“Brian O'Brien got three Irish caps in 1968 and I regarded him as a hero, so it was always on that I should join Shannon, while my late father, Mick, had won Transfield Cup medals with the parish side. Joining Shannon at 16, my bulk and size immediately saw me go into the front-row where I had Michael Noel Ryan, who had captained the first-ever Shannon team to win the Munster Senior Cup, as a sound mentor.
“Frankly, at the time, I didn't plan on a rugby career as I had other designs on my life. As soon as I entered Sexton Street CBS, my admiration for the role that the Christian Brothers played in Irish society saw me develop a vocation to become a Christian Brother. I spent a 3 year novitiate between Carriglea Park in Dun Laoghaire and St. Helens in Booterstown and was within 3 weeks of taking my vows of poverty, chastity and obedience before deciding that I wanted to opt out.
“Had I taken the vows, I would have entered a world where there was no television, no newspapers and would not be able to take holidays or see my family for the best part of five years. That's the way it was in those days. I was at a young impressionable age and, in the end, I got stage fright and returned to Sexton Street as a pupil.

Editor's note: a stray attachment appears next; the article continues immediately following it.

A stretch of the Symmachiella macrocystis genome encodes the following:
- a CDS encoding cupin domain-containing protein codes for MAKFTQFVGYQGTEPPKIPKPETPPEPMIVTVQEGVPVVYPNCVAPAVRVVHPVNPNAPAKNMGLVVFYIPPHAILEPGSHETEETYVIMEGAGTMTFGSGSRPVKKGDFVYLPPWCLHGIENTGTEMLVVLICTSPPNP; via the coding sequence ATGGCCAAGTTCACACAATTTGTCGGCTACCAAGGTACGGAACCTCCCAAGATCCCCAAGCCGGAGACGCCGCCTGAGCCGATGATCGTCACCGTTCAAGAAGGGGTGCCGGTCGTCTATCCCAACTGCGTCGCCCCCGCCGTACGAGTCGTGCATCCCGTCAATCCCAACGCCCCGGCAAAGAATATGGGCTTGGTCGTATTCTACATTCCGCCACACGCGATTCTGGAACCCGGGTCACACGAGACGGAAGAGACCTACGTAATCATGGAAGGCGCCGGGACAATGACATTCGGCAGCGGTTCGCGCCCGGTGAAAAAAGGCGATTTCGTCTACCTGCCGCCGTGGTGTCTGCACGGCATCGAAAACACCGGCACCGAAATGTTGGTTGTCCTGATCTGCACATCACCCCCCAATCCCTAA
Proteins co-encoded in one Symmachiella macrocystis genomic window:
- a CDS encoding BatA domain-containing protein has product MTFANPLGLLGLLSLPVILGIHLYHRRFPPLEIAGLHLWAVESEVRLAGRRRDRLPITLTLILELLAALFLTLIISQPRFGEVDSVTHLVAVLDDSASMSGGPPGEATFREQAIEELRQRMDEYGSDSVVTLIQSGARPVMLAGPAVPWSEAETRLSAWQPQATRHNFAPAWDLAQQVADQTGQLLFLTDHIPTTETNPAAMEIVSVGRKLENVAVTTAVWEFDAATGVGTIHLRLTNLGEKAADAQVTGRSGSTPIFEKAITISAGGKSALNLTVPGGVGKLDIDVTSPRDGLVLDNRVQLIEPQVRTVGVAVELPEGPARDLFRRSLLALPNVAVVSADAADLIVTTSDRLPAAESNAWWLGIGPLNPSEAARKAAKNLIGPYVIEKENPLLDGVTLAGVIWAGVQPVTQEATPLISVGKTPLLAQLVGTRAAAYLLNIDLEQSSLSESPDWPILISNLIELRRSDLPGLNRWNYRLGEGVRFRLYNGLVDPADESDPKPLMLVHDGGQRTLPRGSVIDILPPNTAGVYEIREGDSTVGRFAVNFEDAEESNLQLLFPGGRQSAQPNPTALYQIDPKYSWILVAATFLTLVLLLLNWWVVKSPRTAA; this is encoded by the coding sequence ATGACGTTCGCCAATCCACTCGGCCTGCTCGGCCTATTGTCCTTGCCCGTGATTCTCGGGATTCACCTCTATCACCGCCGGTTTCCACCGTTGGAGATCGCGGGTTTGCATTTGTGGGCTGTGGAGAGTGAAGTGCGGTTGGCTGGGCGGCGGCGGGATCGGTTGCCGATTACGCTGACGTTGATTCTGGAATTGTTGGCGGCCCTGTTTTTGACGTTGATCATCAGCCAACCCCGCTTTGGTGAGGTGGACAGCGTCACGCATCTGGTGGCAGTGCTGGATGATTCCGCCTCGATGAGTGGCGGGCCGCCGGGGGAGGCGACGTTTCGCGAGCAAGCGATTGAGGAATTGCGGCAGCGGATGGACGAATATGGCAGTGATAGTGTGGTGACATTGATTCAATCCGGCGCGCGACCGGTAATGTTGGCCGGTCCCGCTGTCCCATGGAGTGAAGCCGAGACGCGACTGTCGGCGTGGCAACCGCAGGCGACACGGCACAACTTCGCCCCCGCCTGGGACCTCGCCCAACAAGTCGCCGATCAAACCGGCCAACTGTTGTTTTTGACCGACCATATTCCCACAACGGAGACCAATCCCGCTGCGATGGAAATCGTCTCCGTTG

“At 18, I was in the Shannon senior-cup team and I knew that I had some ability. After Sexton Street, I went to UCG to do my BA and that gave me the opportunity of further developing my rugby skills as I joined Ciaran Fitzgerald in the Colleges senior front-row. I won a handful of senior caps with Connacht who were not very successful at the time. The highlight of my Connacht career came when we ended a near 10-year losing run by beating, believe it or not, Spain by 7-3 in 1973. I played with some decent players in my days with Connacht, Mick Molloy and Leo Galvin were often in the second-row, while Mick Casserly was probably the best wing-forward never to be capped by Ireland.”
After graduating from UCG, and the successful completion of a teacher-training degree with UCC, McLoughlin returned to his alma mater Sexton Street CBS as an Economics teacher in 1973 – and to the front-row in a Shannon senior-team that was about to make it's mark on the Irish rugby scene.
“In those days, the rivalry between Limerick clubs was intense. Young Munster was a proud working-class club that commanded tremendous support and playing against them, especially in Greenfields, was often tougher than the Cardiff Arms Park. Reputations counted for nothing. You ignored hamstrings, cuts, strains and blood – you earned respect against them.”
“Of course, Garryowen set the standard with their huge number of Munster Cup victories. In my time, they had a great full-back in Larry Moloney. Just four caps with Ireland was no reward for his ability. Despite spending 13 years of my life in Wales, the edge between Shannon and Garryowen is deeply engrained in my brain. Time hasn't diminished that rivalry.